Upcoming Meetings

AIA Oregon Symposium

Time: 
Jul 18 2019 - 8:30am - Jul 20 2019 - 4:00pm
Meeting Title: 

URM Seismic Resilience Symposium

Location: 

Portland State University Lincoln Hall

Presenters: 

Multiple

Description: 

Unreinforced Masonry (URM) buildings present a challenge for earthquake-prone communities. There are over 1,650 URM buildings in Portland and millions around the world. These structures are important historic, architectural, cultural, and economic landmarks, but their vulnerability to earthquakes imperils these buildings and the people in them.

The URM Seismic Resilience Symposium, July 18-20, 2019, is a three-day event for architects, engineers, owners, property managers, and anyone that might deal with URM buildings.

Topics
The symposium will include two days of lectures focusing on topics and concerns related to URM buildings, including:

  • Earthquake Background
  • URM Construction and Seismic Engineering Technology Options
  • Building Codes and Historic Preservation Requirements
  • Seismic Upgrade Project Considerations and Costs
  • Public Policy, Finance, and Resiliency

Speakers
Speakers include prominent engineers and architects from Oregon, Washington, California as well as leading experts from British Columbia, Canada, New Zealand, Portugal, and Italy.

May 2019 Monthly Meeting

Time: 
May 7 2019 - 12:00pm - 1:30pm
Meeting Title: 

Service Life Prediction Models

Location: 

Aceh Community Room
Mercy Corps, 45 SW Ankeny St
Portland, OR 97204

Presenters: 

Dr. Christopher White

Description: 

Sometimes the glass that was part of the building envelope ends up on the street. Nobody is happy. Buildings age and fail when the properties of the materials change. Currently, there is no effective method of determining the design life of materials used in building enclosures. Materials are thus selected based on first cost. This transfers the benefit of lower cost materials to the specifier, but the risk associated with that decision on the building owner. When there is a way to determine the accurate design life, economically efficient materials selection decisions are possible. The glass stays stuck to the building for as long as it is expected. This presentation will discuss development of tools to accurately predict design life of materials to mitigate those risks to project teams.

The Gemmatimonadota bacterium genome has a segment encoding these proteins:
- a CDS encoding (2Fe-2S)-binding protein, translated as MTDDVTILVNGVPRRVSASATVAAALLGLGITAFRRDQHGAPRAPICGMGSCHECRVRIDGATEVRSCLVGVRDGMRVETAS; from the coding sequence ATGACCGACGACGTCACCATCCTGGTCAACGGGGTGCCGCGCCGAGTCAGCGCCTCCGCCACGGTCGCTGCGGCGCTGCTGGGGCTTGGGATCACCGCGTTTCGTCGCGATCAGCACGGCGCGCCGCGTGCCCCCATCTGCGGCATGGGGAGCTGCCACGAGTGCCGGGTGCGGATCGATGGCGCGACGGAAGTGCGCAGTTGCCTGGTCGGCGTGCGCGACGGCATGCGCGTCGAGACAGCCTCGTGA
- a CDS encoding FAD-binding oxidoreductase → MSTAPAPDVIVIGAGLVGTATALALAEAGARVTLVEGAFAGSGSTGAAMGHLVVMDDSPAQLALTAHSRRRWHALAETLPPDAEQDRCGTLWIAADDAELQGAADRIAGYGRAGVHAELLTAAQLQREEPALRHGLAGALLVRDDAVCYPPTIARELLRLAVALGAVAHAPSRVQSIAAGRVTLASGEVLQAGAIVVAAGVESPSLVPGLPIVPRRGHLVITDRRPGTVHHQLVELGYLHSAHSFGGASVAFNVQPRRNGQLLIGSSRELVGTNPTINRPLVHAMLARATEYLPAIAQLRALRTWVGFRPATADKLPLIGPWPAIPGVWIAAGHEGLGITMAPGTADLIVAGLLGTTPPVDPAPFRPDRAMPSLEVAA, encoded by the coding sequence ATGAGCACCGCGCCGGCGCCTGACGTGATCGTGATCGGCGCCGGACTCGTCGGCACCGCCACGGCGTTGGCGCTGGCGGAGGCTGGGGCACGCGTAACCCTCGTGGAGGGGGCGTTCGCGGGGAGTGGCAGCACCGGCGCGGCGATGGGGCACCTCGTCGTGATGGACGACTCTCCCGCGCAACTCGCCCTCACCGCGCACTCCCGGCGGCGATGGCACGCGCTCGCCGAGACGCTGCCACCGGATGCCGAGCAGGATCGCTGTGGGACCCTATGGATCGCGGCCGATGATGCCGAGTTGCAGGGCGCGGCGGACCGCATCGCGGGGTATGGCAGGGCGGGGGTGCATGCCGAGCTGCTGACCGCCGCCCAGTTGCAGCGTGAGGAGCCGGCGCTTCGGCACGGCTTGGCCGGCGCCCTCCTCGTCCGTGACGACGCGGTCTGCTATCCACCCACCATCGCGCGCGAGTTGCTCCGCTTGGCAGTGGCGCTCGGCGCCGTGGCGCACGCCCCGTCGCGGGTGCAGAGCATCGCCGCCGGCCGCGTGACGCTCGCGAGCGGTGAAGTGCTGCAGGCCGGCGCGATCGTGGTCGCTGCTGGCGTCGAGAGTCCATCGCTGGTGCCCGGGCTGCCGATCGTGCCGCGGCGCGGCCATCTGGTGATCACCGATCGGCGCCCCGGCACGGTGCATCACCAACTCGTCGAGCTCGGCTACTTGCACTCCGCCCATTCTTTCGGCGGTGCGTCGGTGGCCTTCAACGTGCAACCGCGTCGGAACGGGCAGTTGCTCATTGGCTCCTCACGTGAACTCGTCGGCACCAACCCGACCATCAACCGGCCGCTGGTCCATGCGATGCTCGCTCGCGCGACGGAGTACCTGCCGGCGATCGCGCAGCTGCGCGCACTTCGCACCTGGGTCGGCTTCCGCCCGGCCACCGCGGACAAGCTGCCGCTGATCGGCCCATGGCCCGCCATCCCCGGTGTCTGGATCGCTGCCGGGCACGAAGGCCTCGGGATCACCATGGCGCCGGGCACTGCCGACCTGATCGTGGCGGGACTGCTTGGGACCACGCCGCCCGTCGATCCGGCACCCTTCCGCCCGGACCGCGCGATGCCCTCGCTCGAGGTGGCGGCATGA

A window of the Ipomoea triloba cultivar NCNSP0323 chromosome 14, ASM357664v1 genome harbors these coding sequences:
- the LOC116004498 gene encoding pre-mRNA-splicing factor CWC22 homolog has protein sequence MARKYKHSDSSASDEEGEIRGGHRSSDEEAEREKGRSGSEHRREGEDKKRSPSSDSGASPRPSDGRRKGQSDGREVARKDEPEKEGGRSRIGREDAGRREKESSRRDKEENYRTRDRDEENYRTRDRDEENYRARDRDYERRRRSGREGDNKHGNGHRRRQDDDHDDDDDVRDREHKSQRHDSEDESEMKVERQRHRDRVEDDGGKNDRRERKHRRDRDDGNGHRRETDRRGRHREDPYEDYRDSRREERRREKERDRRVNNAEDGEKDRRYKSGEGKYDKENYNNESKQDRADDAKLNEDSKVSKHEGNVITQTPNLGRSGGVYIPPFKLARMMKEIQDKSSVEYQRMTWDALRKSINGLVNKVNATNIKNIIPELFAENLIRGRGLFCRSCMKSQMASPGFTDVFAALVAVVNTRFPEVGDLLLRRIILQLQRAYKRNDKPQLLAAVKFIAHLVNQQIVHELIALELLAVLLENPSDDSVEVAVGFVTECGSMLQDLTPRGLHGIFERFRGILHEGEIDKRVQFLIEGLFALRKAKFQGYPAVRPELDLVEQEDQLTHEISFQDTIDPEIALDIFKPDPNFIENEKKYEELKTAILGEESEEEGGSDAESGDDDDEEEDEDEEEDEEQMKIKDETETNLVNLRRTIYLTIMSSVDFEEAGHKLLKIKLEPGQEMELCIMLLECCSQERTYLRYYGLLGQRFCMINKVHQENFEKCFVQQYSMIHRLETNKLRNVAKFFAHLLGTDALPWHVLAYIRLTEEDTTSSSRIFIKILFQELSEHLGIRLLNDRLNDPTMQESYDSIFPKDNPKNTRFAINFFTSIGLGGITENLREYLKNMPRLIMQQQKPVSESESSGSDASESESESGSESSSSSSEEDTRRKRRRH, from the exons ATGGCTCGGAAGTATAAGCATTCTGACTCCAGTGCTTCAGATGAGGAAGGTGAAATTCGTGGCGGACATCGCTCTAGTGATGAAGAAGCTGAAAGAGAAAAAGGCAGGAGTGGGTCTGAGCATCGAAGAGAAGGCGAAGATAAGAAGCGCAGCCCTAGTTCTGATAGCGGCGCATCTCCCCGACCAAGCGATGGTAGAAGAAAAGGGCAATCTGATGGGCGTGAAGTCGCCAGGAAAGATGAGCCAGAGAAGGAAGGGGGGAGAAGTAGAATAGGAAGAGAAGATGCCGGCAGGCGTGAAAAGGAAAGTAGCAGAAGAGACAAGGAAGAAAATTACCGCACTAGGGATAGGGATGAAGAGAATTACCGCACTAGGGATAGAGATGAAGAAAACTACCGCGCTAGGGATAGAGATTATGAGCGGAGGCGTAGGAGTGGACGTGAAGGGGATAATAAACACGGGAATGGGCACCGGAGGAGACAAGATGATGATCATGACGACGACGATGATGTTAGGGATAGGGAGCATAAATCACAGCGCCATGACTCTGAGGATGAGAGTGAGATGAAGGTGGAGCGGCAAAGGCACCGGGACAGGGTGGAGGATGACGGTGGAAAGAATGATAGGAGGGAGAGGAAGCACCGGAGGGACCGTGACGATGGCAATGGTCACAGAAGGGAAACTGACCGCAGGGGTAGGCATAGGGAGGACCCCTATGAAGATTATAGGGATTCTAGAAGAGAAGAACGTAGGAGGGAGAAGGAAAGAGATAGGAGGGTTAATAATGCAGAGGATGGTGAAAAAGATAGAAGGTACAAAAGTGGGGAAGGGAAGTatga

Dr. White has been at the National Institute of Standards and Technology (NIST) for over 20 years developing a fundamental understanding of the degradation of polymers exposed to outdoor exposures. This passion is focused on developing the adoption of new method to establish the prediction of in-service design life, or service life prediction of materials. The innovative research of this NIST team has been published in journals, standards, and the popular press The Research focused on producing validated predictive models has generated new instruments, models, statistical methods, procedures and insight to both indoor and outdoor weathering of these materials. In addition to the many papers, Dr. White has edited four books related to durability and service life prediction. Dr. White is a sought-after speaker who has organized international conferences, symposiums as well as many invited and contributed talks to a wide variety of audiences.

Dr. White has a formal background in Chemistry and Chemical Engineering (Ph.D. University of Wisconsin, -Madison, 94). This deep technical knowledge is augmented by with a business background (MBA, University of Maryland, 2007). Dr. White is the rare combination of a world class scientist/engineer who also understands business. He is a successful entrepreneur with several successful startup companies, the latest being Bee-America.

While the main focus has been on Service Life Prediction model development, Dr. White’s diversity of background and broad understanding has lead to a wide variety of interesting projects including: rheological measurement of the Tg of ultra-thin polymer films for electronic packaging applications, working with the Department of Homeland Security on a project to standardize procedures for explosive force mitigation within the mass transit system, developing new standards and test methods for the adhesion of spray applied fire resistant materials for protecting structural steel, working with the department of Housing and Urban Development on translating the work on service life prediction to a sustainable materials mortgage credit, working on the task force to successfully develop a Enterprise Risk Management framework for NIST.